Recently single, and horrified at the thought of slogging it out at endless parties, bars, restaurants, book clubs, Internet sites and dog parks, I thought I'd kill 25 birds with one stone and go speed dating.
We've all heard of it, this modern-day matchmaking for busy people. The appeal is that it's a sort of cut-to-the-chase dating, an easy way to meet a lot of people in a very short period of time with virtually no commitment.
A San Francisco friend recommended "HurryDate," a speed-dating outfit that already boasts one "HurryDate engagement." The Web site promises the experience will be "quick, painless and really fun." I wasn't sure about the painless or fun part, but quick seemed like a sure thing.
If you don't know the fundamentals, here's the setup: About 25 men and 25 women have three-minute dates over about an hour and a half. Of course, they're not really dates. They're slightly longer than introductions. The only thing you have in common is that you're single, between the ages of 25 and 35 and have invested $35 in the idea that you might meet someone worth talking to again.
As HurryDate doyenne Rebekah Dvoren explained before we began, "It's just about saying you want to meet someone again. Not move in with them, not have their children."
We met at the Westwood Brewing Company, a casual Westside bar where HurryDate operates several Wednesdays each month. I was a little worried we'd be right in the middle of the bar, on display for the regulars to ogle. Luckily, this was not the case. HurryDaters are tucked away in their own private room on the second floor. There's not even a sign, just a discreet maitre d' who points you toward the staircase. The first thing I noticed was the quality of the women. Without exception, each one was high on the food chain in terms of attractiveness, fashion sense and, if it's possible to judge by looks alone, intelligence. I almost wanted to speed-date the girls to meet some new friends. But no. I was there for the men.
The men, at first glance, were not quite of the same caliber as the women. But as everyone knows, women are far more forgiving of those sorts of things. I've certainly never set looks above a winning personality, so I headed straight for the sign-in table, ready to date. You're given a nametag, a score card and an ID number. Rebekah explains that at the end of each three-minute date, she'll blow a whistle, then it's time to move on to the next person. Actually, the men do all of the moving, while the women sit in the same place. Yes, it's old-fashioned, but I didn't hear any women complain.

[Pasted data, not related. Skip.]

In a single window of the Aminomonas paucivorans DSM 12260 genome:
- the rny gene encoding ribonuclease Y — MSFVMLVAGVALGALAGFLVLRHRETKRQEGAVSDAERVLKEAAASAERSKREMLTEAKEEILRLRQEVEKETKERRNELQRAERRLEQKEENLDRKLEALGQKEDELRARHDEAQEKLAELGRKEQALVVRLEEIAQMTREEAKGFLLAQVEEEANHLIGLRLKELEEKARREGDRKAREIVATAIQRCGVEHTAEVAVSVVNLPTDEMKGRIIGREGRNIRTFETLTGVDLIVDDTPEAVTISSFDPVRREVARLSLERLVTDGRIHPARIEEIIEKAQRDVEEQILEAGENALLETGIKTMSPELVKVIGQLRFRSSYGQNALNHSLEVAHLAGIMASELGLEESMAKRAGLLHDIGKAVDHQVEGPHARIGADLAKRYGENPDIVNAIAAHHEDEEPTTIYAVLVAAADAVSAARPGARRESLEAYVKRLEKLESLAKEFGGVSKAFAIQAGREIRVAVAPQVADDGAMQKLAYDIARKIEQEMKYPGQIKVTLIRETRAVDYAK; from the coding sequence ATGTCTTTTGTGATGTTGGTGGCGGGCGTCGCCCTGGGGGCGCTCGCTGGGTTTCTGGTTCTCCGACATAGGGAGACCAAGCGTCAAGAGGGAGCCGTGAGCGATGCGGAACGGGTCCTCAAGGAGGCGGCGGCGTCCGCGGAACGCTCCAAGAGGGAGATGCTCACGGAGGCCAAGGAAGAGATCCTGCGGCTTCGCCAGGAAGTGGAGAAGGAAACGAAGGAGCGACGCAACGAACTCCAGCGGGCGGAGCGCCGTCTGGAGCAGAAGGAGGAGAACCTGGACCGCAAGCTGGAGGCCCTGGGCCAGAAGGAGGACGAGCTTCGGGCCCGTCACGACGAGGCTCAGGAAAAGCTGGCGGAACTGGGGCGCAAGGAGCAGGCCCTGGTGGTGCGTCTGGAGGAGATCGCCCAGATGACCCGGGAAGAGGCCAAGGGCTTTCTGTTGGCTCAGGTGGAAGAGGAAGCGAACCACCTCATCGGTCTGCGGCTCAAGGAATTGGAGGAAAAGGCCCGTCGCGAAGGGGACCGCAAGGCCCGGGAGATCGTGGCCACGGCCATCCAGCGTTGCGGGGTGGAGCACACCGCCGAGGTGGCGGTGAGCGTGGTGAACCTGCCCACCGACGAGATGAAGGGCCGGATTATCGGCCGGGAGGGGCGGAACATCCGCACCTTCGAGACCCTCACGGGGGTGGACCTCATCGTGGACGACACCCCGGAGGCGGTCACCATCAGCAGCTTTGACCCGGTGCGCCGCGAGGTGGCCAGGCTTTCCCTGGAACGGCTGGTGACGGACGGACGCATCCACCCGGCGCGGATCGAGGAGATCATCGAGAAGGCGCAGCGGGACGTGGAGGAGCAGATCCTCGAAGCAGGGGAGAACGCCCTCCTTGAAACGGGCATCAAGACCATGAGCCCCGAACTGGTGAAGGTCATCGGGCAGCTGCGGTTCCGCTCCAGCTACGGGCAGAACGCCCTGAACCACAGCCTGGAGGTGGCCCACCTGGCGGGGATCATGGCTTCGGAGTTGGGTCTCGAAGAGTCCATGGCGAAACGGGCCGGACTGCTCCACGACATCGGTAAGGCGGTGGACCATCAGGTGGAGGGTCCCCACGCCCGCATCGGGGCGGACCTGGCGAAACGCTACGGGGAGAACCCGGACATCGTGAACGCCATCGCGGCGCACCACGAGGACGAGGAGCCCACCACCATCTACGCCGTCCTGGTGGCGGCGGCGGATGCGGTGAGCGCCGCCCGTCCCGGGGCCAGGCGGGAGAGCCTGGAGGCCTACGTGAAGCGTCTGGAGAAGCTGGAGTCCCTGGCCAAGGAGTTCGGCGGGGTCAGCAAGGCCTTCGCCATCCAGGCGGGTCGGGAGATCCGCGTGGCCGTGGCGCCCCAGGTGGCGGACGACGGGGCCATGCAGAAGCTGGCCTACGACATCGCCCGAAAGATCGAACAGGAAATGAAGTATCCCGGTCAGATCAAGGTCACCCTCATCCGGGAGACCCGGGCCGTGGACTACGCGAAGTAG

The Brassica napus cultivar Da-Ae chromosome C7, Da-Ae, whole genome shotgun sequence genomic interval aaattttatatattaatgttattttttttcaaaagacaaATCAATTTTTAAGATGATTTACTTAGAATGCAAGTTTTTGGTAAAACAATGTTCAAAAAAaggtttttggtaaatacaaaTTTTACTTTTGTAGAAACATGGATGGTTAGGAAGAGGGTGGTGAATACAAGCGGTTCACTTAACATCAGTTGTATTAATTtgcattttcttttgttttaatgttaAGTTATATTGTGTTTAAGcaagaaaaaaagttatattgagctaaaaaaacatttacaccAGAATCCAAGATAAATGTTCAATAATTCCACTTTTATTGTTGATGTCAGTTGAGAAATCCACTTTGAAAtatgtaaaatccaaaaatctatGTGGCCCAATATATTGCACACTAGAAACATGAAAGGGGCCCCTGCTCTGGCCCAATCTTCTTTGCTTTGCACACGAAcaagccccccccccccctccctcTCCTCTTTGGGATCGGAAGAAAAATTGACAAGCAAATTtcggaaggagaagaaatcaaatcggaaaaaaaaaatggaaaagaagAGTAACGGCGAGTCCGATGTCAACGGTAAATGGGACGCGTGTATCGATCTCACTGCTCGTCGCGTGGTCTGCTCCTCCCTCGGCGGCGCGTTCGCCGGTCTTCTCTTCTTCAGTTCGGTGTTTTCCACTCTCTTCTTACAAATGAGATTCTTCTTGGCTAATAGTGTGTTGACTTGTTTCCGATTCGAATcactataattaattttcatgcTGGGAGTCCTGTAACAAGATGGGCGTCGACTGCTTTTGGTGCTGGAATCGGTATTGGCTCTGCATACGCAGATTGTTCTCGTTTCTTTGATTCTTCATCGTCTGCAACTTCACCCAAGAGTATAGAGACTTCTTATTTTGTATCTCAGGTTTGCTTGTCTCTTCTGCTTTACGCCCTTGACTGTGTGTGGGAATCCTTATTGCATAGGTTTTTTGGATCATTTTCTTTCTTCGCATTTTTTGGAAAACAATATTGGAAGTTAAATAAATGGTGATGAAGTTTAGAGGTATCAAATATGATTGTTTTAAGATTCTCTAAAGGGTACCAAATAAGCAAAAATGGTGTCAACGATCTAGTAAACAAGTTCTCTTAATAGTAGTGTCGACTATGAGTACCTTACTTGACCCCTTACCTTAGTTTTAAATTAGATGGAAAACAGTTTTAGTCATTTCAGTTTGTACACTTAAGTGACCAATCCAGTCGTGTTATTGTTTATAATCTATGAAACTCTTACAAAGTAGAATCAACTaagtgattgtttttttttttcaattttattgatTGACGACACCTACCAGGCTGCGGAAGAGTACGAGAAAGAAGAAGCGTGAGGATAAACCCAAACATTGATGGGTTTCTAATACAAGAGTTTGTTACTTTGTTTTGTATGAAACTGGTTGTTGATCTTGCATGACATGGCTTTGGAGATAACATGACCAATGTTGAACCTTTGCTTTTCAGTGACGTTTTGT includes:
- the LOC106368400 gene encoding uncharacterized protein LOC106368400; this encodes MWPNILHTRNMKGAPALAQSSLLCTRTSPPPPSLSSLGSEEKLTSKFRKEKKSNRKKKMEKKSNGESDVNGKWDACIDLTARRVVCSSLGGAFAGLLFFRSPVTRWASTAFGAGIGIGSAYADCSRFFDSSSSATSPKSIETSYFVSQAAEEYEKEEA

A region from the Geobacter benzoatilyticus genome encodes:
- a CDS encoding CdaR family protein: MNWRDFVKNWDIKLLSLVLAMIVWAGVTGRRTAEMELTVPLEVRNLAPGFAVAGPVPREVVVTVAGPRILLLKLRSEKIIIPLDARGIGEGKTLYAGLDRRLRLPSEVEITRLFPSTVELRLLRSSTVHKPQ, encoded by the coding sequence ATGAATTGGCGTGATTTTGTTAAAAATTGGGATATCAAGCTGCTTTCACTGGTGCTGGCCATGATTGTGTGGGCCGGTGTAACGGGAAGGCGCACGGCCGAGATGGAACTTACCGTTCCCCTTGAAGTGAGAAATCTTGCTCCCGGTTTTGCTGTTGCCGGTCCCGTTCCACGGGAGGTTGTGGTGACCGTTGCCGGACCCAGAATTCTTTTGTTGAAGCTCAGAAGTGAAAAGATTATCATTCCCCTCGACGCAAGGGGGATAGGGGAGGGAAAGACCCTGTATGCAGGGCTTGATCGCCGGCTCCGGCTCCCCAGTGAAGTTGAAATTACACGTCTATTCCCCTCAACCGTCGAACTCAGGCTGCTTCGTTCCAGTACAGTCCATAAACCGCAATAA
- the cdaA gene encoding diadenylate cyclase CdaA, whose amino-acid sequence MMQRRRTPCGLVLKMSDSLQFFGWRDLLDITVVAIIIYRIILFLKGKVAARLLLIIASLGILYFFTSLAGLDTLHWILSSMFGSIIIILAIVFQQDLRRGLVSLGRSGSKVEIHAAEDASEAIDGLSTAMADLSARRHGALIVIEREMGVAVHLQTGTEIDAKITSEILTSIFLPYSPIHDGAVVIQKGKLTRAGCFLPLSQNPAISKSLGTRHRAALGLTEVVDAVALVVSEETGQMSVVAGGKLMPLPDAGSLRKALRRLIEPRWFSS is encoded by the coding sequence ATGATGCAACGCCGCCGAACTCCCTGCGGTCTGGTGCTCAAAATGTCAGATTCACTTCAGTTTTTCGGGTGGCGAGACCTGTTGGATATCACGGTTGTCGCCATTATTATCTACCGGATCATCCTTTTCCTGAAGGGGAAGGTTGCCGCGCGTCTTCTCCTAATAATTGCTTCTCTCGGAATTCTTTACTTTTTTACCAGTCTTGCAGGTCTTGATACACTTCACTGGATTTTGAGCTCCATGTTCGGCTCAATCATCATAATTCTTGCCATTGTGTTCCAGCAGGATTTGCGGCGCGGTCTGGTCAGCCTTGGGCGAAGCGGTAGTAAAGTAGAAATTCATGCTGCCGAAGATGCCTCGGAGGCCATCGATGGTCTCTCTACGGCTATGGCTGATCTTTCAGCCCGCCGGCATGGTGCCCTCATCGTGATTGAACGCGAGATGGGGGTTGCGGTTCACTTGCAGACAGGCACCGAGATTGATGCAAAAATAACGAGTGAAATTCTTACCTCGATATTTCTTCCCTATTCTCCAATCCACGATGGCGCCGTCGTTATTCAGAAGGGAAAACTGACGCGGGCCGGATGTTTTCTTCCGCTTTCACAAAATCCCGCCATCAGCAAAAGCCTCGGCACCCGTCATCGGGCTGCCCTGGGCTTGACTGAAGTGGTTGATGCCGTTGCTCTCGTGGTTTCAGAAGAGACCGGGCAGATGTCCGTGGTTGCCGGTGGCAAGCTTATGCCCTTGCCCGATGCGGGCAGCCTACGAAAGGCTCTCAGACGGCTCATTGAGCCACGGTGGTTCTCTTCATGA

After each brief encounter, you circle "yes" or "no" next to your date's number on the scorecard to indicate whether you'd like to meet them again. If two people circle "yes" for each other, they'll get an e-mail with the other person's e-mail address. It's that simple.
At 7:30 sharp, the first whistle blows. Within the first minute, it's a manic whir of intense chat, earnest glances, heads nodding in apparent interest. The more organized HurryDaters scribble notes feverishly on the bottom of their scorecards.
It takes a few attempts to get used to this new way of meeting people, but by about the fourth or fifth date, it seemed completely normal to have a conveyor belt of men pass in front of you, one every three minutes.
Finding new and exciting topics of conversation for 25 different suitors can be a strain, though, so HurryDate provides a cheat sheet. Questions like "Do you believe in ghosts?" and "Can you roll your tongue?" are suggested, although my favorite was "Have you ever stolen anything?" If they say they haven't, they're either lying or thunderously dull.
Just like with longer dates, a sense of humor is key. After circling "no" to the first 12 men, I realized I wasn't being a good sport. Rebekah's words came back to me: "You don't have to move in with them, just want to see them again." So in the end, I said "yes" to about eight men. I didn't experience mind-bending passion with anyone, but there were a few guys I wouldn't mind meeting for a drink.
By the end we were all exhausted but filled with a collective sense of accomplishment. We'd been proactive with this whole dating thing. We'd done something about it.
Three days later, my e-mail arrived, and one of the matches was someone I'd had a good laugh with. He may not be my soul mate, but I think we could become great friends. As the saying goes, nothing ventured, nothing gained. In this case, nothing regretted. Nothing at all.
Tuesday, 7 p.m., the Westwood Brewing Company, 1097 Glendon Ave. (Westwood Village)
Wednesday, 7 p.m., Gallagher's Pub & Grill, 300 Pacific Coast Highway, Suite 113, Huntington Beach
Cost: $35 fee, reservations required